Stone Equipment International is a worldwide supplier of new and used stone machinery that also offers lifting and handling equipment from Elephant, an Italian company that offers a world class range of lifting and handling equipment designed specifically for the stone industry.

Elephant and Stone Equipment International make the point that you don’t have to be a large company to benefit from improving your handling. Just about all stone companies can benefit from improvements to the way they handle their stone, at their yards and onsite.

Stone Equipment International also sells a range of Weha materials handling equipment. The Weha range is extensive and supplied by other companies as well.

One of the latest innovations from Weha is a vacuum lift specifically for use with large format slabs of thin ceramics (even those with textured surfaces) that can prove irritatingly prone to crack and split.

The newly developed T400 Ceramic has five relocatable crossbars, each with three suction pads, to give optimum loading distribution evenly across the slab. Loads of up to 400kg can be lifted.

Using the T400, you can manoeuvre large format thin porcelains from stock directly on to a bridge saw positioning it using a pneumatic cylinder that turns through a maximum of 90°. A built-in ejector requires 120litres of air per minute. The operating pressure is 5-6bar (500-600kPa).

D Zambelis has taken on the sale of Dal Forno lifting and handling equipment, including vacuum lifts like the one Dimitri Zambelis is pictured with here on the D Zambelis stand at the Natural Stone Show in London this year. Zambelis also stocks the Aardwolf and Abacus brands. Latest from Abacus are 90º clamps for clamping mitred right angles.

 

Ash Butler, who is heading sales of the Omni Cubed range from LPE Group. Pictured here are the Omni Cubed Stealth Steamer 90, the Pro Lift and the Pro Cart.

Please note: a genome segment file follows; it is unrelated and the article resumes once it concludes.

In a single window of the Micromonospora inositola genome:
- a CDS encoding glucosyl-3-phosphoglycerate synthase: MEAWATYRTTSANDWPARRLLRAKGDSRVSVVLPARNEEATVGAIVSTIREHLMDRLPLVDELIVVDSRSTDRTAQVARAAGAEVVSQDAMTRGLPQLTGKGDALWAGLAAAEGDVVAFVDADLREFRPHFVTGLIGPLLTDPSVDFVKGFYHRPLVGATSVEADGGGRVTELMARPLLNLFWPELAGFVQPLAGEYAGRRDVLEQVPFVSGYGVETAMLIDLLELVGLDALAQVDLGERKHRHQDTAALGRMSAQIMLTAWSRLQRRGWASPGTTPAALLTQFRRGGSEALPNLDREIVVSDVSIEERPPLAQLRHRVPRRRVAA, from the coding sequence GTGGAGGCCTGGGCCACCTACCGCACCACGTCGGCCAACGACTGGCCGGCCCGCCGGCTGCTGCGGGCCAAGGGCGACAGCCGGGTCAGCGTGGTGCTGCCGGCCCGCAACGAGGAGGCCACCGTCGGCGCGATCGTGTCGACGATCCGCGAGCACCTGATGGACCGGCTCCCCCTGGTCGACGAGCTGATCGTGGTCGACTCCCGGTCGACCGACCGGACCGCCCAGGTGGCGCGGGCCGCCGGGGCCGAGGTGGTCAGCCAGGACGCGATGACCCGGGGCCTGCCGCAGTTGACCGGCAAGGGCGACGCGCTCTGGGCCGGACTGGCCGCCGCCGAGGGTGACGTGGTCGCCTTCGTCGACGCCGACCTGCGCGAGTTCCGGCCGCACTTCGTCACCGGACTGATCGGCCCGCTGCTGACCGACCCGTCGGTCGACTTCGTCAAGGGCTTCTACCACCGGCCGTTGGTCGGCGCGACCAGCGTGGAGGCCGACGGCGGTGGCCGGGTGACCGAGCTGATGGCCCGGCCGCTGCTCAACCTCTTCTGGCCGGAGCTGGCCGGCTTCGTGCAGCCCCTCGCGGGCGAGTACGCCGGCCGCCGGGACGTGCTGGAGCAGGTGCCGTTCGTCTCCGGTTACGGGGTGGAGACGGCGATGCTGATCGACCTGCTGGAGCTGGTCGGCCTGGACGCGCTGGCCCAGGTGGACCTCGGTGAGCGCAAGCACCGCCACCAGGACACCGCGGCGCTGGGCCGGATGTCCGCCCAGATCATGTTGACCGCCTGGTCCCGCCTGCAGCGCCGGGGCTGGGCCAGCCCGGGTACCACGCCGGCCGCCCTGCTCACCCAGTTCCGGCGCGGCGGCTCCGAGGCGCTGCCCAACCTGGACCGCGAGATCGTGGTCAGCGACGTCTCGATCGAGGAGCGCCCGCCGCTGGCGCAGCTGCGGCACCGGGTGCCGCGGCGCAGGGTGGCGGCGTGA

Jan Servaes from Deltarack pictured on the Waters Group stand at the Natural Stone Show in London this year where he demonstrated the new Deltarack plywood wheeled ‘A’ frame that Waters is selling in the UK and Ireland. Intended as a semi-disposable aid to handling, the frames are supplied six at a time as flat-packs for less than £100 each. They are easily and quickly assembled using nothing more than a soft mallet and a screwdriver – and there are only eight screws in each frame. It takes about two minutes to assemble one. Jan, whose background is in the stone industry, says he made the ‘A’ frame for his own use, but customers kept asking him if he could make them one, so he developed it into a product. It was introduced to the Waters Group by König. Waters supplies a wide range of products for stone companies including various handling aids, one of which is the König Asinus electric lift trolly.

 

The stone industry has proved to be so good for MGB Easy Handling since it launched its electric sack truck at the NAMM Tradex memorial masonry exhibition in 2015 that it has modified its product to produce a truck specifically for the stone sector with larger wheels (12in / 300mm), a third wheel, a lower toe blade, and an 8º backwards lean. It exhibited what it now calls the 300 Mason Truck (the 300 denotes its capacity to carry 300kg) at the Natural Stone Show in London, where it proved particularly popular among masons in the heritage sector, and again at this year’s NAMM Tradex in Leamington Spa. It is pictured here at Tradex being demonstrated by Matt Bridges, who designed it and whose company makes it. He was running it up and down the slope to show how well it climbs and how long the battery lasts. “It always surprises people,” he told NSS.